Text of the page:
(Editor’s note: originally published on the website of the Council on Foreign Relations, Stewart M. Patrick discusses why the famine in East Africa is occurring and analyzes the current responses to the crisis.)
The area straddling Somalia, Ethiopia and northern Kenya, has been dubbed the “triangle of death” as the worst drought in more than 50 years grips the area. An estimated thirty percent of children are malnourished, many arriving in refugee camps so “emaciated and with skin lesions so deep that you could see their bones showing in their skulls and arms.”According to testimony by State Department official Reuben Brigety, acute malnutrition has reached 50% and 40%, respectively, in Ethiopia and Kenya—far above the 15% threshold for an international humanitarian emergency.
The causes of this emergency are complex, and the international effort to address the situation is well-intentioned, but the crisis demands a broader and dramatic reaction, which sadly, remains improbable.
Somalis have not been governed by a central government since 1991, which has aggravated a number of the famine’s contributing factors beyond the oft-cited violent conflict and drought. Over the last year, fuel and food price increases have surpassed 300 percent in the Somali capital. Regional deforestation has devastated traditional ecosystems, eliminating trees, grazing land, and water and rendering the tri-nation area “more or less dry.” Much of the productive farmland has been leased to China, Saudi Arabia, and India, so desperately needed food has been exported to foreign markets. Finally, local farmers lack machinery and fertilizer, leading to low agricultural outputs and the absence of food reserves to sustain people during droughts or other shocks.
On Monday, the U.N. World Food Program (WFP) announced a plan to airlift food aid into Somalia, and the United Nations has raised $1 billion to address the issue. While this may temporarily stem the number of deaths, it is unlikely to address the economic and climatological forces underlying the disaster.
Furthermore, foreign food aid itself—while life-saving—risks exacerbating the underlying problem.
As my colleague Laurie Garrett explained in 2009,
“79 percent of all food aid last year from wealthy countries was delivered in the form of domestically produced surplus crops, shipped via rich-country transport mechanisms…Upwards of 40 percent of all food aid spending last year was eaten up by shipping and distribution costs… Hundreds of foreign aid organizations—in the UN system, bilateral government programs, and NGOs—have tried for decades to improve agricultural production inside poor countries… Shipping food, grown by subsidized farmers toiling inside rich countries, distorts local markets not only inside famine-affected countries, but across entire regions…The longer-term impact of donated food, then, is to destroy all positive market incentives for local farmers.”
Speaking before the U.S. House Committee on Agriculture, Nancy Lindborg, the assistant administrator for democracy, conflict, and humanitarian assistance of the U.S. Agency for International Development (USAID) echoed these concerns. She described how the “multiple legislative mandates” tied to U.S. food aid “create a number of operational difficulties and hinder the effectiveness.” For instance, 75 percent of aid commodities must be “processed, fortified or bagged,” forcing USAID to “make less than optimal product selections.”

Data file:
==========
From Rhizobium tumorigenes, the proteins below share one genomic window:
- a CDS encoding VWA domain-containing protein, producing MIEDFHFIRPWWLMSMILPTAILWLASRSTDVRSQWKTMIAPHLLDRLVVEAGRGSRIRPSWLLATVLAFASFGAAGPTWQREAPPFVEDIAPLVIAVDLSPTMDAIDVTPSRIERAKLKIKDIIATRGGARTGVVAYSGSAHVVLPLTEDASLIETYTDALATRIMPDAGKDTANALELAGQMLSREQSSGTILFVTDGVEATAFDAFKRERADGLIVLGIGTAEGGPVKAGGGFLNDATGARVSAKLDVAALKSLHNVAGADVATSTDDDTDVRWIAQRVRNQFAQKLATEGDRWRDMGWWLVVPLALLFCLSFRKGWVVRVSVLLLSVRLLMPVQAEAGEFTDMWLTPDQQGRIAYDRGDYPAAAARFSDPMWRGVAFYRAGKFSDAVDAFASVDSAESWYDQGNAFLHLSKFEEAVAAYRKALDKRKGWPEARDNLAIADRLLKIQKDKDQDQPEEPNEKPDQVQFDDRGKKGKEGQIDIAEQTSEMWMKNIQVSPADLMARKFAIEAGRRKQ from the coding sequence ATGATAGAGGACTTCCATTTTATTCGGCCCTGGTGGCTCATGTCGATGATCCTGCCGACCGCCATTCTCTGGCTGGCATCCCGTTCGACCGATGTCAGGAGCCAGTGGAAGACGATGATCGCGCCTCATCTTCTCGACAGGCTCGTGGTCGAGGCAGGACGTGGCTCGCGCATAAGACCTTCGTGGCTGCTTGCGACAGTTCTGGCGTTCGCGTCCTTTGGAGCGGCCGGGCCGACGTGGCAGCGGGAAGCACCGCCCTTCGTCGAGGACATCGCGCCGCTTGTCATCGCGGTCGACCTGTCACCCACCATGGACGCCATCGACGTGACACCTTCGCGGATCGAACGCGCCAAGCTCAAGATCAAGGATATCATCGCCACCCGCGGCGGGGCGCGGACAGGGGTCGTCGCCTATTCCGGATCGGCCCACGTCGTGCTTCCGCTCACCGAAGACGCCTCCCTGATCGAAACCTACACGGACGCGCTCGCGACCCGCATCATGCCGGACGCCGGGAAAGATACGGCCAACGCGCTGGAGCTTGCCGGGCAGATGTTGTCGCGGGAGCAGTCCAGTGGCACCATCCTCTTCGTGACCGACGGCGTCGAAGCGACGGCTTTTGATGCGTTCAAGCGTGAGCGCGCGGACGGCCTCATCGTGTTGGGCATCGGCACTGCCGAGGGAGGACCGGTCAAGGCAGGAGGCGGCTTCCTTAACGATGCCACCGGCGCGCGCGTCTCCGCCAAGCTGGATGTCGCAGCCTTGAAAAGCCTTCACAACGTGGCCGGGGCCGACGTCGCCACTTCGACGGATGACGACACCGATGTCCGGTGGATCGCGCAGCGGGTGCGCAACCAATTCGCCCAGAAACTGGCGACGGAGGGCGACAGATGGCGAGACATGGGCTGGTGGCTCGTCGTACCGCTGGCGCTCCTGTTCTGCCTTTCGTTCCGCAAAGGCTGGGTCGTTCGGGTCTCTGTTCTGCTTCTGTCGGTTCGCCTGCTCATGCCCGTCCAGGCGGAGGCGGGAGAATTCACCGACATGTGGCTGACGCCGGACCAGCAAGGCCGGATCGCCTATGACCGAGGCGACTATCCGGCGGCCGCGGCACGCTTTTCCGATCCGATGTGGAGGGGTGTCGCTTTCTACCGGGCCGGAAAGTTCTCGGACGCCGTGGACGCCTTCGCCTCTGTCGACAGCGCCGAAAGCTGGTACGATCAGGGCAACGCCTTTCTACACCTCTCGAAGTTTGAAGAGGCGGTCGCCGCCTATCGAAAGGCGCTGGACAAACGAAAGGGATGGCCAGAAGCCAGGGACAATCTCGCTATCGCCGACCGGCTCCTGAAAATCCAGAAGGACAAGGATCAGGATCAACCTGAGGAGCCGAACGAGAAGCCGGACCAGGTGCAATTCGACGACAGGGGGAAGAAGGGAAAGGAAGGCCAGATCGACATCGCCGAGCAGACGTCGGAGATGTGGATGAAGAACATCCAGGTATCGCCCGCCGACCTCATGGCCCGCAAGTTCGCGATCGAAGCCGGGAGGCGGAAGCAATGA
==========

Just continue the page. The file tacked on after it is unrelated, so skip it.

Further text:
Counterterrorist concerns have also complicated and slowed the U.S. response. In recent years the United States has cut humanitarian aid to Somalia, on the grounds that that al-Shabaab, the militant Islamist group that controls much of the south, will divert assistance to its own profit. For its part, Al Shabaab denies that Somalia is suffering from a famine and continues to prohibit UNICEF and WFP from operating in the country. Despite earlier promises of access, it now declares that only the Red Cross and Red Crescent Societies may remain.
The upshot? “More than 3.5 million Somalis, the vast majority of them in the insurgent-held areas, may starve to death,” according to Somali Foreign Minister Mohamed Ibrahim.
Can anything be done to improve humanitarian access? Joel Charny of InterAction, an alliance of U.S. relief organizations, thinks so, but only if the United States shows greater flexibility. He emphasizes that U.S. sanctions and legal issues unnecessarily complicate the delivery of aid:
“Al-Shabaab has made life very difficult for our [humanitarian aid] community in South Central [Somalia], but it’s not across the board and it’s something that we can negotiate on a case-by-case basis…. The approach of the U.S. government, up to now, has been so absolutist. They’re basically saying that the diversion of almost, literally, a cup of rice constitutes grounds to more of less shut down an entire aid program for hundreds of thousands of vulnerable people.”
Even if aid organizations could penetrate the areas held by al-Shabaab, food aid alone will not eliminate the underlying causes of the crisis mentioned above. Barring the construction of a well-functioning state by internal forces—which sadly appears unlikely given the past twenty years—addressing the underlying causes would require long-term strategy from the international community. The 9,200-strong African Union peacekeeping force currently restricted to Mogadishu will not be able to provide political stability, and UN member states, including the United States show little appetite for a robust mission in the region. Still, the international community has the power to tailor food aid that doesn’t disrupt local economies and increases agricultural productivity so farmers can save surpluses, through support for technological improvement like irrigation systems.